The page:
National Property Report – November 2015


Sydney investors trade yield for growth

As prices continue to run hot in Australia’s biggest city, investors seem happy to take lower rental returns in the hope of strong capital growth prospects

Another month, another strong performance for the Sydney market. Despite APRA’s move to quell the irrational exuberance of buyers, there’s no sign that buyers are abandoning the market in droves.

According to the latest results from CoreLogic RP Data, median dwelling values jumped 17.6% over the 12 months to August 2015. While this is a slight drop from the July growth of 18.4%, it’s a robust performance nonetheless.

“Australia’s largest city, Sydney, remains the hottest housing market,” says Cameron Kusher, research analyst at CoreLogic RP Data.

“While the recent data shows a slight slowing from the annual rate of growth in July, nevertheless it remains a rapid rate of growth from a historical standpoint and relative to the other capitals.”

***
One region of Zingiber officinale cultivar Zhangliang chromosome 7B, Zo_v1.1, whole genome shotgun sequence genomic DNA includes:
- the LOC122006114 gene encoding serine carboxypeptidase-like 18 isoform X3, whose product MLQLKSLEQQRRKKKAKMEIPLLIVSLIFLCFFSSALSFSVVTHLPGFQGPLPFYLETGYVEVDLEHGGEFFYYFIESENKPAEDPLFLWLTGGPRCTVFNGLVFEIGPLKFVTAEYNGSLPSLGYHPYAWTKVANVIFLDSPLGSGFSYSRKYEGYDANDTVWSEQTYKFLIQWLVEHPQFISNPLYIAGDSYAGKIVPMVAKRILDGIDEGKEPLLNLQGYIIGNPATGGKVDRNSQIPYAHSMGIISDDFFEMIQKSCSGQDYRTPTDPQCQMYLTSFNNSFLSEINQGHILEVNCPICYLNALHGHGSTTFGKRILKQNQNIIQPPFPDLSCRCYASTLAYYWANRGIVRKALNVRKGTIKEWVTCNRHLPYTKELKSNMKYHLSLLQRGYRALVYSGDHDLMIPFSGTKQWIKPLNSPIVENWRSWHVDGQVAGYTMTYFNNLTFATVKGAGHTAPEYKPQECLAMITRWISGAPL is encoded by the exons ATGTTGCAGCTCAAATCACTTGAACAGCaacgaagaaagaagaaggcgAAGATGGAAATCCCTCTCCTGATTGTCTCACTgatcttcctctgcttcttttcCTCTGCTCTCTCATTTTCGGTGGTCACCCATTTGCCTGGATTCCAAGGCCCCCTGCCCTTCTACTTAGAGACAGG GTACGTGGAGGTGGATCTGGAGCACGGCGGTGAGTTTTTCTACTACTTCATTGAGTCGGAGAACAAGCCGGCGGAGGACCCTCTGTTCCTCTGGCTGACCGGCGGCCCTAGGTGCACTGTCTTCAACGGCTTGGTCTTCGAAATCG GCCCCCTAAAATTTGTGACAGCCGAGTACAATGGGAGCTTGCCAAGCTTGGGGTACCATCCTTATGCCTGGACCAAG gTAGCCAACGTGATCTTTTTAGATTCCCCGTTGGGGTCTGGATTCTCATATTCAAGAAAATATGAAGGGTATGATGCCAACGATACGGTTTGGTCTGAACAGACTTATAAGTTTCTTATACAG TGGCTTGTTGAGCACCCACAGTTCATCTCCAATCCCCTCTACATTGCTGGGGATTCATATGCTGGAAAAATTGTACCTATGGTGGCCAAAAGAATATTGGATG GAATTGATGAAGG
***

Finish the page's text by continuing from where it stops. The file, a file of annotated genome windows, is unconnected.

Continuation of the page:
The key driver of this ongoing strong performance is the low level of available housing stock on the market, according to Kusher.

In Sydney there are approximately 17,700 properties currently for sale. In late 2011 when market conditions were much softer than they are now, Sydney had around 40,000 properties for sale.

The flip side of this strong capital growth is that investors now have to deal with lower yields. Median rents across Sydney are increasing by only 2.3% per annum, which has resulted in gross rental yields falling to record lows, according to CoreLogic RP Data.

“The typical Sydney house is now showing a gross rental yield of just 3.1%, which is the lowest on record, while units are showing an average gross yield of 4.1%, which is also a record low,” says Kusher.

Strong spring season on the cards

Angus Raine, executive chairman at Raine & Horne, points out that while there’s currently a slight drop in properties being appraised for sale compared to last year, he thinks stock will ramp up quickly in the next few weeks.